This week's book giveaway is in the OCAJP 8 forum. We're giving away four copies of OCA Java SE 8 Programmer I Study Guide and have Edward Finegan & Robert Liguori on-line! See this thread for details.
I am designing my first JDBC project. I setting up all my Bean objects that map to my database tables, I got to thinking where the DML logic should reside. Should the "Data Beans" themselves hold the logic to connect to the datasource and do dml or should that reside in separate classes? I had another thought. If it should be in separate classes, would it be better to create "dml" classes that correspond to each of my data beans or should I create one and store the meta data needed to contruct the dml in the data bean? I know this is all pretty vague and it depends on a variety of factors I am sure. I am just wanting some thoughts of others that have been down this road already. Thanks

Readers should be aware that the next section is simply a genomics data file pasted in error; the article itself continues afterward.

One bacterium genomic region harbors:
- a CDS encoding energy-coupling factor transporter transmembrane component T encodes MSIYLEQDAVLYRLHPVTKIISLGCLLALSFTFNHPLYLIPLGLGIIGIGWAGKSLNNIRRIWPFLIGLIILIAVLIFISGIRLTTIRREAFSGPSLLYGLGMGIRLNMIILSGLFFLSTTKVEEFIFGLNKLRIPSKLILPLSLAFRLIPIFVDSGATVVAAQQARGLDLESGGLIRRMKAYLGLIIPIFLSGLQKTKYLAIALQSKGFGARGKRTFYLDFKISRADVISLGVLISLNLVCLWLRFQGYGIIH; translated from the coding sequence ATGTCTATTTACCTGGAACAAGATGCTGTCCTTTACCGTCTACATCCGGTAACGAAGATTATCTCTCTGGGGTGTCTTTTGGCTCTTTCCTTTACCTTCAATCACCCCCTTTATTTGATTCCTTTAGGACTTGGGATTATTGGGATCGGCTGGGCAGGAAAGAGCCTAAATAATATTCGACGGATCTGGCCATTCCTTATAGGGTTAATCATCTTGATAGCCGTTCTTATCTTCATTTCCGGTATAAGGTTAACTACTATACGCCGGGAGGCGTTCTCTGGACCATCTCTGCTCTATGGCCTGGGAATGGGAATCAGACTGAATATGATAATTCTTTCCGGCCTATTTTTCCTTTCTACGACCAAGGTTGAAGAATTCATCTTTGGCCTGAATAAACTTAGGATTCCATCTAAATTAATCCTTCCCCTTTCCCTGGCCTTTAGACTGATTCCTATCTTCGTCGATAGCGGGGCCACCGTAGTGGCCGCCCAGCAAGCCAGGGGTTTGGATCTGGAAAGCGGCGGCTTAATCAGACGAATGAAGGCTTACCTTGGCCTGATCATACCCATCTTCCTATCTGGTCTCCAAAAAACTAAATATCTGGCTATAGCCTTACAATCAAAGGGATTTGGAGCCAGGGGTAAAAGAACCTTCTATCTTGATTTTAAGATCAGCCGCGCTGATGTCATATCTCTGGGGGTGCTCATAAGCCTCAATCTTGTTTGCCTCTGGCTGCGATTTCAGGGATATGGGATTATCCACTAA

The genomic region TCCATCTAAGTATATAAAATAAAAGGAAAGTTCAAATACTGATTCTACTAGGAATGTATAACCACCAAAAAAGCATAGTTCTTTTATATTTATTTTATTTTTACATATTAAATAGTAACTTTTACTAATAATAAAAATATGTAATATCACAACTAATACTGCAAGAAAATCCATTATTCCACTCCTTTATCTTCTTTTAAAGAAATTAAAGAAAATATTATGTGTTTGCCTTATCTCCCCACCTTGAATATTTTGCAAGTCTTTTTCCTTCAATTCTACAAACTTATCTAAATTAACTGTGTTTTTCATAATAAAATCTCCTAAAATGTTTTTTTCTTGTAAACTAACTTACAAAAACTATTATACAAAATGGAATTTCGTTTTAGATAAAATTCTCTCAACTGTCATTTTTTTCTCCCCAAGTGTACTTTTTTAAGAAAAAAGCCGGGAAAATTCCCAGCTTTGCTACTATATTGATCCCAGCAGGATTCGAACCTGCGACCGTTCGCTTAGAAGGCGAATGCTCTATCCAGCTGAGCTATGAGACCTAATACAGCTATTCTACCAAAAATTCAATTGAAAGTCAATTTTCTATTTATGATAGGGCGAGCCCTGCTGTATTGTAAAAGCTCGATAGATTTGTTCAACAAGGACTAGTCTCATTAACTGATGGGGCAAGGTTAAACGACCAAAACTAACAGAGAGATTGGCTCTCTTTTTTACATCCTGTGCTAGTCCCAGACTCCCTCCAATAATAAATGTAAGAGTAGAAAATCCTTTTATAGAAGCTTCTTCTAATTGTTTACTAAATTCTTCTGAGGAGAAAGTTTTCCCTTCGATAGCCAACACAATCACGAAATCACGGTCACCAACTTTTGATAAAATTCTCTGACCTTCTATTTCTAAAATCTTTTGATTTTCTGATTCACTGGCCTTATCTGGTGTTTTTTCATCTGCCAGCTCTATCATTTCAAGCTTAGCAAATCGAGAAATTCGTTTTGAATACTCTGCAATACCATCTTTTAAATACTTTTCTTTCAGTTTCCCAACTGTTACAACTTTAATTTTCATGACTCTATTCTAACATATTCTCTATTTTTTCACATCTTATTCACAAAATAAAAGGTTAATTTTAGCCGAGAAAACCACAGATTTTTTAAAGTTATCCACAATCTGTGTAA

Brian, You should definitely go for having a separate DML class. The data access layer should be a separate layer (package or class) so your system isn't as affected if you need to change the database layer.
How you go about this is up to you. Common solutions are to have a class per object or a class that knows how to write all objects.
Thanks Jeanne. That was my original intent but did not know if encapsulating the data access functionality into the bean would be better or out-weigh the benefits of separation the data and data access layers.
Separation is good it makes your application more resistant to change and easier to maintain but too much separation may make your code too complex with too many classes and unnecessarily complicate your design.
Where you draw the line is more an art than science, in my mind, so look at your project and see what you think may change and separate it. If you think you will benefit from separating DMLs, by reusining them and changing them and you most probably will...then separate them from the rest of the functionality - one function per class is wise.
regards, george [ May 02, 2006: Message edited by: George Stoianov ]